Where I Got It: A review copy from the author via Audiobook Jukebox (thanks!).
Who I Recommend This To: Mystery fans who like a light steampunk flair.
Narrator: Wayne Farrell
Publisher: Self-published (2012)
Length: 56 minutes
Series: Book 1Galvanic Century, Book 1 A Bartleby and James Adventure
Just a note: I have not listened to 3 books in this series and they each stand alone. So enjoy them here and there or Michael Coorlim‘s entire series back to back.
James Wainwright prefers his basement lab to any other place. Yet Alton Bartleby seems dead set on dragging him along on his latest commissioned adventure (or madness). An assassin painted up in white stage makeup and showing extreme flexibility is terrorizing London with her killings. She has been dubbed The Spider by both the news rags and her pursuers. James and Bartleby need to discover her identity and neutralize her threat, but she has other ideas.
Set in a lush alternative England at the beginning of the 20th century, Queen Victoria reigns over airships pirates and galvanic monsters alike. This tale is told through James Wainwright, who is something of a mad scientist, or inventor at least. His commentary on his gentleman friend Bartleby often had me chuckling and his dogged pursuit of The Spider once he became interested was entertaining. While not my favorite so far in the series, it is an excellent first book to introduce readers to two of the main characters and the setting. In short, it was an excellent way to spend a lunch hour.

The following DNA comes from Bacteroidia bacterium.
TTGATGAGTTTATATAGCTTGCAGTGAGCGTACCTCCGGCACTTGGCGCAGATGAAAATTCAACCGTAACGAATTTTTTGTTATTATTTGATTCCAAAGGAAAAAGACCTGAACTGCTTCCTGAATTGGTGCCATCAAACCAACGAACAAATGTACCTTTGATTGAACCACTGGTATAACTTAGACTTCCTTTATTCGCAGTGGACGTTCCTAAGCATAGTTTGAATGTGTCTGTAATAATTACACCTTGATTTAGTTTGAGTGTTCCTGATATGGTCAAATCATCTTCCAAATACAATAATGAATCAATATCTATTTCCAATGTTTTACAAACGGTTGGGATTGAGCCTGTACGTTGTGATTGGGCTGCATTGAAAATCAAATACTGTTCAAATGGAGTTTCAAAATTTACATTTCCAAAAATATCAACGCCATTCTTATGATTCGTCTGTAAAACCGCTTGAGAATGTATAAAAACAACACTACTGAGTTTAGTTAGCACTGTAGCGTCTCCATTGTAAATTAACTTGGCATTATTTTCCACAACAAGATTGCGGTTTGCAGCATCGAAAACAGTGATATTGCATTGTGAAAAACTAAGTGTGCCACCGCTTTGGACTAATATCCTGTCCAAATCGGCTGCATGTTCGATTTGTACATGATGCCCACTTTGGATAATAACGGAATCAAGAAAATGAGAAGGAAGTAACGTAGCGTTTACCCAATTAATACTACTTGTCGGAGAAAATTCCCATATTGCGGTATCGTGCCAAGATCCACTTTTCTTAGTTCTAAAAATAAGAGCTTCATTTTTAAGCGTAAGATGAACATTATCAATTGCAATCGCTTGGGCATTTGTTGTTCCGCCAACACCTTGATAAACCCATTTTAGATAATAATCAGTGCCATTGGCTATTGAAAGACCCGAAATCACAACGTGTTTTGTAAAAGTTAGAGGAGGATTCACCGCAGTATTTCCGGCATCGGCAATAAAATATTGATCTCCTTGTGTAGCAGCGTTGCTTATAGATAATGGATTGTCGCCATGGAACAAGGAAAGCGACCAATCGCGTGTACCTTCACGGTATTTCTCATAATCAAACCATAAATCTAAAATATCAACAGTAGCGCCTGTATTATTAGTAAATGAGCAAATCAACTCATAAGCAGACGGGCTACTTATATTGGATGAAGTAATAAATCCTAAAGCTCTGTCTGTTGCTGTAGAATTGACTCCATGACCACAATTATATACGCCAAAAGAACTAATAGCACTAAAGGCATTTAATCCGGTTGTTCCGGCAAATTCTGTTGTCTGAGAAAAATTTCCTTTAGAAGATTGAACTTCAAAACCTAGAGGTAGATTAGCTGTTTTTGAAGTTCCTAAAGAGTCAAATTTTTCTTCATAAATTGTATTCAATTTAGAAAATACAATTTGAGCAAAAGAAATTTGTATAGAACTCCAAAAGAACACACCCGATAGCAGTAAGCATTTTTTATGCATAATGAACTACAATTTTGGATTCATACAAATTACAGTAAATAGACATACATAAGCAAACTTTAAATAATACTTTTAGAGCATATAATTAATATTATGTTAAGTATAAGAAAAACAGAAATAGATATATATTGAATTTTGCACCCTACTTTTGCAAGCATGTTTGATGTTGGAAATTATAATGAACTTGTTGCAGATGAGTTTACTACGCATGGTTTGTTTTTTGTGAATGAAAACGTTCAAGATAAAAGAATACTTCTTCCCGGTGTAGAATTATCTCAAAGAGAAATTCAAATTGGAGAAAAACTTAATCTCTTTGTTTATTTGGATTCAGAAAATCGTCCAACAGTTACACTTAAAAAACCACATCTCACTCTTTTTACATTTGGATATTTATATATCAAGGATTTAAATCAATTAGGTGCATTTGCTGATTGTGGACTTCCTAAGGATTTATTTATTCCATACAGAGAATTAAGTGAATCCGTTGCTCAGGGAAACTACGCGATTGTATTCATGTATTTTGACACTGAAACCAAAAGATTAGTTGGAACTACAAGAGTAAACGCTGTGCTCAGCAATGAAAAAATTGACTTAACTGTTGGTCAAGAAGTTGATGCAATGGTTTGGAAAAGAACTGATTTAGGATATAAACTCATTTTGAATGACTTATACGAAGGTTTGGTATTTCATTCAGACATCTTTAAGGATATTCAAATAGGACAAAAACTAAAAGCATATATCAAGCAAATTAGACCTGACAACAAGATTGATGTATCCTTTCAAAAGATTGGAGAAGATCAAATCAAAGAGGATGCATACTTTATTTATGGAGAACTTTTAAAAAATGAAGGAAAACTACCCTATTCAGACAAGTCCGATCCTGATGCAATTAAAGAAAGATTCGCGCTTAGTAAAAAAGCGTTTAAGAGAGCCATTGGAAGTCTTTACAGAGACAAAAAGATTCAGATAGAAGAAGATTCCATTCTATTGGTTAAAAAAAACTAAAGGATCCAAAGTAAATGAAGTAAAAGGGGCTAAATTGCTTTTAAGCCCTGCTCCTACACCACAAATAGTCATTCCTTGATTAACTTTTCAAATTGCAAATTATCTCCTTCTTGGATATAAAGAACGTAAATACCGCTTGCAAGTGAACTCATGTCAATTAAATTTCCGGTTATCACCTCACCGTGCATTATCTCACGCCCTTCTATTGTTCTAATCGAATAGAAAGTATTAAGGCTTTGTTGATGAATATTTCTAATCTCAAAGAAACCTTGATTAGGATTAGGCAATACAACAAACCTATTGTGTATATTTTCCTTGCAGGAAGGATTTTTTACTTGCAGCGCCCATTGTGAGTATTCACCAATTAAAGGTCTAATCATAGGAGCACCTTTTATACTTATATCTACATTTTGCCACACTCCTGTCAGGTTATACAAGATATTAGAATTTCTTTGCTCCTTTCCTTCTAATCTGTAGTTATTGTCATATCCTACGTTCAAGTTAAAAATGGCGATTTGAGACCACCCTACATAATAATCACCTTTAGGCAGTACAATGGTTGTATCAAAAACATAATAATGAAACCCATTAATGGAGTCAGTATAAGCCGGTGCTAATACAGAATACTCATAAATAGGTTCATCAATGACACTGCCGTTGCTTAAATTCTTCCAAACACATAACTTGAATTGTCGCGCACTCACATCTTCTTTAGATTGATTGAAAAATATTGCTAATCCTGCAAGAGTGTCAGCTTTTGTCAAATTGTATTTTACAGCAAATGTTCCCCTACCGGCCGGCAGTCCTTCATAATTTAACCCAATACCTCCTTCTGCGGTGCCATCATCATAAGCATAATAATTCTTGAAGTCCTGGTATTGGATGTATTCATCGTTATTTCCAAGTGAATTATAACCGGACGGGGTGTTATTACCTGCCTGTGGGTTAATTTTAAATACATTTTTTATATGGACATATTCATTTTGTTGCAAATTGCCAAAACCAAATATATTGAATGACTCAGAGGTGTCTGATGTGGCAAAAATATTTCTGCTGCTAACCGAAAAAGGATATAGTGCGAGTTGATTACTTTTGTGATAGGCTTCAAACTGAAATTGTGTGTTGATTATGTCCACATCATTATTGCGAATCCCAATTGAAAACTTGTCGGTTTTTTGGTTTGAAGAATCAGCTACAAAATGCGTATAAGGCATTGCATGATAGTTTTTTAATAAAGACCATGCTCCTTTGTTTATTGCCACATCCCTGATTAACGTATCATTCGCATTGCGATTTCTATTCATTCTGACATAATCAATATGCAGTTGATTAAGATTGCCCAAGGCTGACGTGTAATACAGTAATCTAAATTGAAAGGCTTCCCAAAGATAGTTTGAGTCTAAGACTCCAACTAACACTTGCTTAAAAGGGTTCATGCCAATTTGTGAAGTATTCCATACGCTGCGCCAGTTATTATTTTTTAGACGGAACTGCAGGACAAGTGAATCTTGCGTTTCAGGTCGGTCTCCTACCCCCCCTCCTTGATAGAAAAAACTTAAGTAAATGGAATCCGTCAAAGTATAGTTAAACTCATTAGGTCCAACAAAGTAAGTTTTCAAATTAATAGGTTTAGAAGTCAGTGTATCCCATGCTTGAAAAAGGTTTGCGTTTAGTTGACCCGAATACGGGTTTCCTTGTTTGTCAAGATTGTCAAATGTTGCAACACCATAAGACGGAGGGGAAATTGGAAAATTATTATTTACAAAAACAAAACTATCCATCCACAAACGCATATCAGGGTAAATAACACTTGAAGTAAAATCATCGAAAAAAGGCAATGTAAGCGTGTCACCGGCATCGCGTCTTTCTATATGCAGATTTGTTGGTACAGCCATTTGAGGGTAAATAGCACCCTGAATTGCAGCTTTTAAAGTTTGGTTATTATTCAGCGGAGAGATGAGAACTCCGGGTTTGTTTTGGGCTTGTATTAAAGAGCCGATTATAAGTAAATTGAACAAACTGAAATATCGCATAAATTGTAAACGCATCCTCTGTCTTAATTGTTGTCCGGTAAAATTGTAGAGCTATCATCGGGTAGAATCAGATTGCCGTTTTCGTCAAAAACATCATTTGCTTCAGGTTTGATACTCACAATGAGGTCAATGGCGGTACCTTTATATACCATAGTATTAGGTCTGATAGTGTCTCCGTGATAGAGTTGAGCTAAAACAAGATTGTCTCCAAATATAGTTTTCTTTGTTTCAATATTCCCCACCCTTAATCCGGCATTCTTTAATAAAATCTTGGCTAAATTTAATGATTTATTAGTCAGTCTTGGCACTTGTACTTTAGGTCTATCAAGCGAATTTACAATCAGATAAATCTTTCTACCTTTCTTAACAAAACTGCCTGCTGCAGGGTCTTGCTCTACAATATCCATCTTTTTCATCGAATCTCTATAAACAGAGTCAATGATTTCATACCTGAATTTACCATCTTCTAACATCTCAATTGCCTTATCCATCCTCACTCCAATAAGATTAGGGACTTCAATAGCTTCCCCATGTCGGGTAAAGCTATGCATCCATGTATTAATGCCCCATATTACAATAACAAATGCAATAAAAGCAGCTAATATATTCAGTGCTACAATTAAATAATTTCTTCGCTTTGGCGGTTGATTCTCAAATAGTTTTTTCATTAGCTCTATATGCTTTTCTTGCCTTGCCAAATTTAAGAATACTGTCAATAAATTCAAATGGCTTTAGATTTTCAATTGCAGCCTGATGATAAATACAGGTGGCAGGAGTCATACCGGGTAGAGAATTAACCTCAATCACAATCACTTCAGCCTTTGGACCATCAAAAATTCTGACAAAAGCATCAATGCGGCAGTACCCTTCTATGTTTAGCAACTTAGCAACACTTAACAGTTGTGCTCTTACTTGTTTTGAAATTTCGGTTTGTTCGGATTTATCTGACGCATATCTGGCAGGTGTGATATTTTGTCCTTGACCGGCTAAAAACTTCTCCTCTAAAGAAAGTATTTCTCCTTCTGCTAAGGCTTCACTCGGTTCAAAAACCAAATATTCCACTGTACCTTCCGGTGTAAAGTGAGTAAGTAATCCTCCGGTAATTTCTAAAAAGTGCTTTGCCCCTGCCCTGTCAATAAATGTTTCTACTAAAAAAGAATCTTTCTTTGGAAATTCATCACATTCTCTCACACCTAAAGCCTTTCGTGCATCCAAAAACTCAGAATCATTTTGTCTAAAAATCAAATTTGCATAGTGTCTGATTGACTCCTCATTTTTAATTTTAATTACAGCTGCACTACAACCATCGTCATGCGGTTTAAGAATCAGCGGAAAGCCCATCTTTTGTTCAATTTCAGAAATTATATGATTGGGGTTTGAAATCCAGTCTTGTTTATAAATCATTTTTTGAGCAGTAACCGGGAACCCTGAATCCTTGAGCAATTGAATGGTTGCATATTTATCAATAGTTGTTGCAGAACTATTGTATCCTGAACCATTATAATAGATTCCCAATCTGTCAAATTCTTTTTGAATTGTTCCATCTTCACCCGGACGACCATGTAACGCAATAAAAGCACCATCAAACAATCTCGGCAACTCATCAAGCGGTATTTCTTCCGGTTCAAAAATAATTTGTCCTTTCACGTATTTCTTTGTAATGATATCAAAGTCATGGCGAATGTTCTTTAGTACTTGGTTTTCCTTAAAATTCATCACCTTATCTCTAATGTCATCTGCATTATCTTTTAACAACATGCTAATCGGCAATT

I need to talk about the cover. I had seen this book here and there on the blogosphere, Kindle, etc. but had passed it by because of the cover. The covers for Maiden Voyage of the Rio Grande and Sky Pirates Over London have airships and look steampunkish. I found these covers very attractive and that is why, in part, that I read them. Now I understand you can’t slap an airship on every book, especially if there is no airship in the story, but this cover looks cartoony to me and makes me think of the circus and clowns, two things I generally avoid in real life and in reading. So, there you have my little confession. I was passing up a fine book because I was judging it by it’s cover.
Narration: Wayne Farrell is an excellent voice for James Wainwright, capturing both his fascination of mechanized gadgets and his condescension of evening attire and the finer points of gentlemanly behavior.
What I Liked: The steampunk English setting; Wainwright in general (can I snoop through his lab?); the ending was good and satisfying.
What I Disliked: The cover (sorry! but true).
What Others Think: